So this seems to dabble in onna those nebulous rules area as in, write your SPEC then rewrite it to cut its implied budget in half to increase your chances of a sale.

Does that makes sense regarding me seeking opinion on the one camp saying keep-it-cheap for a sale vs. the other saying keep-it-big, if it serves the story, to make the sale?

YakMan
03-22-2013, 05:13 PM
So in a sense, it isn't necessarily about cutting your budget in half as it is about hitting those budget slots -- writing a movie that you can make for a million bucks, or for twenty million bucks, as opposed to five million bucks or fifty million bucks -- because that seems to falls outside the amount of money that investors want to risk on any one project (and I have no doubt that someone will bring up an exception -- and I'm sure there are - this isn't a scientific analysis -- just how the market has struck me over the last few years).

NMS

Okay, makes sense, thanks for this viewpoint. :thumbsup:

Cyfress
03-22-2013, 06:27 PM
All the stuff us wannabe's write should be viewed as a writing sample. We want to use this sample to attract an agent/manager/producer. This sample will hopefully lead to something where an agent wants representation or a producer is looking for a scribe for a lowbudget buddy film.

I know selling a spec is a powerball ticket so to speak, but you really want to show your chops in a spec because this will be your resume. That's why I think factoring budget issues into the creativity is a mistake.

I mean having expensive set peices for the hell of it wouldn't work anyway if the story has not called for it. Why would you have a 100 camels coming over the mountain unless you set-up that having 100 camels coming over a mountain meant winning or losing.

YakMan
03-22-2013, 11:02 PM
I postulate an example.

I have a scene where sabotage backflips an Abrams M1 off a Semi-Trailer Truck. Now I thought - quite spectacular - but who even wants to think of $$$ CGI'ing that? (Or doing it with the real thing what with a whole fleet mothballed in the desert with nothing to do but dry up -- but I digress). So I rewrote it as a Humvee with recoiless rifle -- of which there've been many scenes of said ubiquitous vehicle getting blown apart on lowly, episodic TV. BUT -- a Humvee doesn't have quite that BIG UMPH impact of an M1 doin' a Greg Louganis. :D

So could I write in the M1 getting blown apart knowing it wouldn't be a deal breaker as a producer would see the obvious "write to budget" of a Humvee if necessary for costing??? Or would this re-slush pile -- and yes, I know, story is ALL -- the script. Just curious on opinion here...??? :confused:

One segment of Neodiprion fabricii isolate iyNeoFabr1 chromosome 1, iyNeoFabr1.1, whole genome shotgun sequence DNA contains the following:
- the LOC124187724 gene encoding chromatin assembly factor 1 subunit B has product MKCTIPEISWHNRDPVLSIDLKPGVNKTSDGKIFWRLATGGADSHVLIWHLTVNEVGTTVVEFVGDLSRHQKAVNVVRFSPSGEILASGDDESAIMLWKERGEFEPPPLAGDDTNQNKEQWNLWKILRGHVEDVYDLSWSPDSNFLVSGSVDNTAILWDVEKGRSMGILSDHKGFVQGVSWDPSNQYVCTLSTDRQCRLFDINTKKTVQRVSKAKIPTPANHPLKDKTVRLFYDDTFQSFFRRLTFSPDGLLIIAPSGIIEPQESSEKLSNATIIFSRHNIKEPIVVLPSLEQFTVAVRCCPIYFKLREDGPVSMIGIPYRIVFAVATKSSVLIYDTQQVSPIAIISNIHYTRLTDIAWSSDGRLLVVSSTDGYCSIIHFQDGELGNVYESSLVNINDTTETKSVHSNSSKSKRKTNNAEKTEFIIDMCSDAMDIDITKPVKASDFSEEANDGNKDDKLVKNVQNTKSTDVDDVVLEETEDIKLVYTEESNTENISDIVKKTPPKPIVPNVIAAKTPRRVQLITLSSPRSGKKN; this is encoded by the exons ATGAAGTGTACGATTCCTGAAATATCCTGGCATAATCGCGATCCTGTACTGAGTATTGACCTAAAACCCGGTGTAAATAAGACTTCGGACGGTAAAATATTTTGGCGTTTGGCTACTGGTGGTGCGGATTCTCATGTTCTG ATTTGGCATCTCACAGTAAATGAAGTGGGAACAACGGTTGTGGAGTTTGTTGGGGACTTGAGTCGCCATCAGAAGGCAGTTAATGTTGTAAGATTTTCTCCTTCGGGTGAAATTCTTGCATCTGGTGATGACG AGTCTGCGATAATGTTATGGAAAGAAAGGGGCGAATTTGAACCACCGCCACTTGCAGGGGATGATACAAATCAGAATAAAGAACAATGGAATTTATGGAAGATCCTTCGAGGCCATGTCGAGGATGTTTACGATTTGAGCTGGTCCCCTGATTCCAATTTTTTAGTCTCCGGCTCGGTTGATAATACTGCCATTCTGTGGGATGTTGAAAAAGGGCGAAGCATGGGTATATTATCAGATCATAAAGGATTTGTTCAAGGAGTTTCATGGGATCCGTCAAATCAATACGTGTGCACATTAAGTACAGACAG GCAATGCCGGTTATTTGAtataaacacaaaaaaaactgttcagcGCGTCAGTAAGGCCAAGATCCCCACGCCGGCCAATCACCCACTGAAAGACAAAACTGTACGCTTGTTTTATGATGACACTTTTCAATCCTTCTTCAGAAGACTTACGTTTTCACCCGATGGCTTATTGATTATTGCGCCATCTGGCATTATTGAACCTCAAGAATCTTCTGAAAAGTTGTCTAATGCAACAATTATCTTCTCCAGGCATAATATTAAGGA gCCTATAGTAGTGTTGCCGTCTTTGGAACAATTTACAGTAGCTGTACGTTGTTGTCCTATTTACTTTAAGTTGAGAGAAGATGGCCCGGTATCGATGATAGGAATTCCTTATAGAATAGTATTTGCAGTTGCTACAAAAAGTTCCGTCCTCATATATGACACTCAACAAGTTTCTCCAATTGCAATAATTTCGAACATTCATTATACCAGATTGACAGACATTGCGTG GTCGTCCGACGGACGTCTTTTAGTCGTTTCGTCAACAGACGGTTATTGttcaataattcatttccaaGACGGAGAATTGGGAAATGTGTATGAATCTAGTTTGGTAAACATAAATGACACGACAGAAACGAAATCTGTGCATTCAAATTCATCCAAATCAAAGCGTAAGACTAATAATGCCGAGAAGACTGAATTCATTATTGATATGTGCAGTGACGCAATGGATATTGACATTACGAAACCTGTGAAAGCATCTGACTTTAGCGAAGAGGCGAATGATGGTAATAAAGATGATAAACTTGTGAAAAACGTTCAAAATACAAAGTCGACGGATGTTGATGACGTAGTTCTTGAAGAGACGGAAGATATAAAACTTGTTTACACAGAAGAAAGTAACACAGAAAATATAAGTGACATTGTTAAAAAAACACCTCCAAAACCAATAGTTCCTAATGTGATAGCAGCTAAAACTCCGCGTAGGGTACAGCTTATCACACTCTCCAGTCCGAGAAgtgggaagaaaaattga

Charlie Rise
03-23-2013, 12:23 AM
Some times budget restraints can help the project.

On a Breaking Bad podcast, Vince Gilligan talked about how one scene was originally going to have Jesse get chased/attacked by guard dogs while breaking into a junkyard. Dogs were $2000 so they came up with the porta potty idea which was only $500.

I think everybody would agree that the Jesse falling through a porta potty is more memorable than the old cliché of junkyard dogs.

nmstevens
03-23-2013, 12:33 AM
I postulate an example.

I have a scene where sabotage backflips an Abrams M1 off a Semi-Trailer Truck. Now I thought - quite spectacular - but who even wants to think of $$$ CGI'ing that? (Or doing it with the real thing what with a whole fleet mothballed in the desert with nothing to do but dry up -- but I digress). So I rewrote it as a Humvee with recoiless rifle -- of which there've been many scenes of said ubiquitous vehicle getting blown apart on lowly, episodic TV. BUT -- a Humvee doesn't have quite that BIG UMPH impact of an M1 doin' a Greg Louganis. :D

So could I write in the M1 getting blown apart knowing it wouldn't be a deal breaker as a producer would see the obvious "write to budget" of a Humvee if necessary for costing??? Or would this re-slush pile -- and yes, I know, story is ALL -- the script. Just curious on opinion here...??? :confused: